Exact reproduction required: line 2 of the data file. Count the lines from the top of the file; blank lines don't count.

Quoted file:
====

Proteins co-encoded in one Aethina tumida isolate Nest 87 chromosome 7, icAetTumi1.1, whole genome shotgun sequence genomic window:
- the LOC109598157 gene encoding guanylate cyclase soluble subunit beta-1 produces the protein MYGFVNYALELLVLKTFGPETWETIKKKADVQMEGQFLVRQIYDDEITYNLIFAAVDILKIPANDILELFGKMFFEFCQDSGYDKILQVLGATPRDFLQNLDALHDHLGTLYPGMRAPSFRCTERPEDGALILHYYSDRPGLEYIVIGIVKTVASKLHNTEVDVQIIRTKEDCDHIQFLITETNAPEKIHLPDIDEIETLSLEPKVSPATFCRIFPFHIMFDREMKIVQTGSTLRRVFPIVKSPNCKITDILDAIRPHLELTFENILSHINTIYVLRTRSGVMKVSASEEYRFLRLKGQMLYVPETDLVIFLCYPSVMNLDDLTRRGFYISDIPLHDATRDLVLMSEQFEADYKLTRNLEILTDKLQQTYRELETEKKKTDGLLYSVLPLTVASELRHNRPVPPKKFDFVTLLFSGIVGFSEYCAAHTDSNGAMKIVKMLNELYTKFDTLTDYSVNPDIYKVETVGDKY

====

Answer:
- the LOC109598157 gene encoding guanylate cyclase soluble subunit beta-1 produces the protein MYGFVNYALELLVLKTFGPETWETIKKKADVQMEGQFLVRQIYDDEITYNLIFAAVDILKIPANDILELFGKMFFEFCQDSGYDKILQVLGATPRDFLQNLDALHDHLGTLYPGMRAPSFRCTERPEDGALILHYYSDRPGLEYIVIGIVKTVASKLHNTEVDVQIIRTKEDCDHIQFLITETNAPEKIHLPDIDEIETLSLEPKVSPATFCRIFPFHIMFDREMKIVQTGSTLRRVFPIVKSPNCKITDILDAIRPHLELTFENILSHINTIYVLRTRSGVMKVSASEEYRFLRLKGQMLYVPETDLVIFLCYPSVMNLDDLTRRGFYISDIPLHDATRDLVLMSEQFEADYKLTRNLEILTDKLQQTYRELETEKKKTDGLLYSVLPLTVASELRHNRPVPPKKFDFVTLLFSGIVGFSEYCAAHTDSNGAMKIVKMLNELYTKFDTLTDYSVNPDIYKVETVGDKY